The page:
Another DUI with Baby on Board and A Man Faces 3 DUI Charges in One Night

By Mike

This week’s DUI stories feature a poor parenting decision, and an active night for a man charged with 3 DUIs in a single evening of driving.

Baby On Board

It is all too common in the world of DUI news to hear about a parent’s use of poor judgment. Not only do they allegedly drive drunk, but they do so with a child in the car with them.

In Fort Myers, Florida, Brittney Locke is charged with DUI and other crimes, after police say she was stopped on the interstate while driving under the influence, according to ABC 7.

According to police, Locke was stopped after witnesses called police, having witnessed an accident on the highway. The driver left the scene, witnesses said, and police found Locke parked along the side of the road near an exit, with metal sheared off the side of the car.

She also had an infant in the car with her, in a car seat.

Police noted that she appeared to have trouble keeping her eyes open, and said she didn’t know what she’d hit to cause the damage to her car. She failed a field sobriety test.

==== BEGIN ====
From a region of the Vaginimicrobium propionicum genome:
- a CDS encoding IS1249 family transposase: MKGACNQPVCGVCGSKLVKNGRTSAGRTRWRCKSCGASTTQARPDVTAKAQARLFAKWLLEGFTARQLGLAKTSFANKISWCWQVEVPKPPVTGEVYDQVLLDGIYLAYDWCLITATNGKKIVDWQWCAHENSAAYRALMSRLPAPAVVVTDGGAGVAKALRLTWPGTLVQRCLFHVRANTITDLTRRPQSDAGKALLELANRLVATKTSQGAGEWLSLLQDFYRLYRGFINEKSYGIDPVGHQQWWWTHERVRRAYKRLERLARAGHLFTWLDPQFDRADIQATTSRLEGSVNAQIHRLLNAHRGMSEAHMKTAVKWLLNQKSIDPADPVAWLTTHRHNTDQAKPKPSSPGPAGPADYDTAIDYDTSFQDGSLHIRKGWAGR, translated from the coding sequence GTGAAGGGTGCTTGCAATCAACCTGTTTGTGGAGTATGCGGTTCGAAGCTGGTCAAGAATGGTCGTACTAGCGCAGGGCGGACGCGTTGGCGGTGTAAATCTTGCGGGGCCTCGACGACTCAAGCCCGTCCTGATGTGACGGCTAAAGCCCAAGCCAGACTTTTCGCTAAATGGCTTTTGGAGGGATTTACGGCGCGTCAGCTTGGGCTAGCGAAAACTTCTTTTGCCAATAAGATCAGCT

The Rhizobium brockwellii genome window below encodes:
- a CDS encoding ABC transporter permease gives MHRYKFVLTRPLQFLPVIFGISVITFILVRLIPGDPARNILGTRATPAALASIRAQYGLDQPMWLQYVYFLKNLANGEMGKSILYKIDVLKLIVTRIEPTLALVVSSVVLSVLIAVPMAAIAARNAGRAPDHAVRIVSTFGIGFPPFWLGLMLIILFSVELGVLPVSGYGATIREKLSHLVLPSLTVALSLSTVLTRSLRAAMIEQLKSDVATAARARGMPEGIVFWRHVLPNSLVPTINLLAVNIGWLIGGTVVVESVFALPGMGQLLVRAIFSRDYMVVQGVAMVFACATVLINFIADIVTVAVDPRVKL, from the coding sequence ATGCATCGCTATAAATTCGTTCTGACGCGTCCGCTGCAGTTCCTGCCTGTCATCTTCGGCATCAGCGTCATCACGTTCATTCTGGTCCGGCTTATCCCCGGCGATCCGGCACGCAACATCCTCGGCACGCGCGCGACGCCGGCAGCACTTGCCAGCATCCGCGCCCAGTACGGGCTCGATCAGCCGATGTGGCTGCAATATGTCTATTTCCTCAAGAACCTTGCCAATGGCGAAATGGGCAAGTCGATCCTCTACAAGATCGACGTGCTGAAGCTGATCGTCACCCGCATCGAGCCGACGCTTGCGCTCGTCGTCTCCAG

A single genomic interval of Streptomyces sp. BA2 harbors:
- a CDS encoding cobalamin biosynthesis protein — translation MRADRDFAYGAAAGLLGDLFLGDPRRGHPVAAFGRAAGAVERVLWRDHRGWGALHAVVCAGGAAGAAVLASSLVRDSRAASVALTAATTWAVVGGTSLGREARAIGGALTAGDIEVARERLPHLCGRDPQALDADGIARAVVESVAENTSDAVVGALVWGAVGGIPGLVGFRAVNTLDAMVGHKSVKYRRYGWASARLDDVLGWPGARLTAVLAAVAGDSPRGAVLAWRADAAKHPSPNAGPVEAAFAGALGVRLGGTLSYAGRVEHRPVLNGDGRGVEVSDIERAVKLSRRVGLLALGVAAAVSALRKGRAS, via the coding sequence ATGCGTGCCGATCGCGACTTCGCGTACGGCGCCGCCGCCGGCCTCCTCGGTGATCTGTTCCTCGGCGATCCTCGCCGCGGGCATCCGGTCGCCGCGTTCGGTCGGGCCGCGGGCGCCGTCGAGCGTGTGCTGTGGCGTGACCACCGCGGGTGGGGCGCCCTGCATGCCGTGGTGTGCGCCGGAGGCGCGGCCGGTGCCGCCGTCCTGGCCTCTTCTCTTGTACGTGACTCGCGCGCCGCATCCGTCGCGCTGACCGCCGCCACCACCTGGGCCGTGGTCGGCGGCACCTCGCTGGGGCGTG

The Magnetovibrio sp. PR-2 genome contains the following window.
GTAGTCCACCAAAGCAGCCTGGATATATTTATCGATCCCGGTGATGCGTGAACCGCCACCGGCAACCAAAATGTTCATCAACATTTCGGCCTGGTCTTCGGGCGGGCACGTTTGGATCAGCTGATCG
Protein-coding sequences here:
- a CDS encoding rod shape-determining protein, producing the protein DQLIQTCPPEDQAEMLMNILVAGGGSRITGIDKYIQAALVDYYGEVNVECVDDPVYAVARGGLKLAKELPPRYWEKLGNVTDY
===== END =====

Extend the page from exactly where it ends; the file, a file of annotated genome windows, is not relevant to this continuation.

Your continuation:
She claimed to be on the way to see the child’s father, to get money from him. She also told police she was exhausted, and that she had to be up early to visit an area methadone clinic as a part of addiction treatment.

Police allegedly found a Xanex tablet in the car, a prescription bottle of ibuprofen and a plastic straw that, according to ABC, “appeared to be coated with drug residue.”

A relative took control of the child. Locke is charged with DUI, DUI property damage for the guard rail she allegedly hit, child cruelty, drug possession and drug equipment possession.

A 3 DUI Charge Night

According to KGMI in Whatcom County, Washington, a man is facing 3 DUI charges after a single night of activity.

Tommy Ryser allegedly wrecked his pickup truck on the road, where police found it at around 8 p.m. on a Monday night. Then, police received a call that another accident had been reported.

It was a red VW Golf that had crashed into a guardrail.

Who pulled up to that accident site but Ryser, driving a tow truck. He had a cut on his face, according to police, and was found to be intoxicated.

According to KGMI, Ryser was arrested for and charged with crashing both disabled vehicles, and with driving drunk to the crash sites, in order to tow them back home.



Washington State Schools Leader Gets Jail Time for DUI

By Topher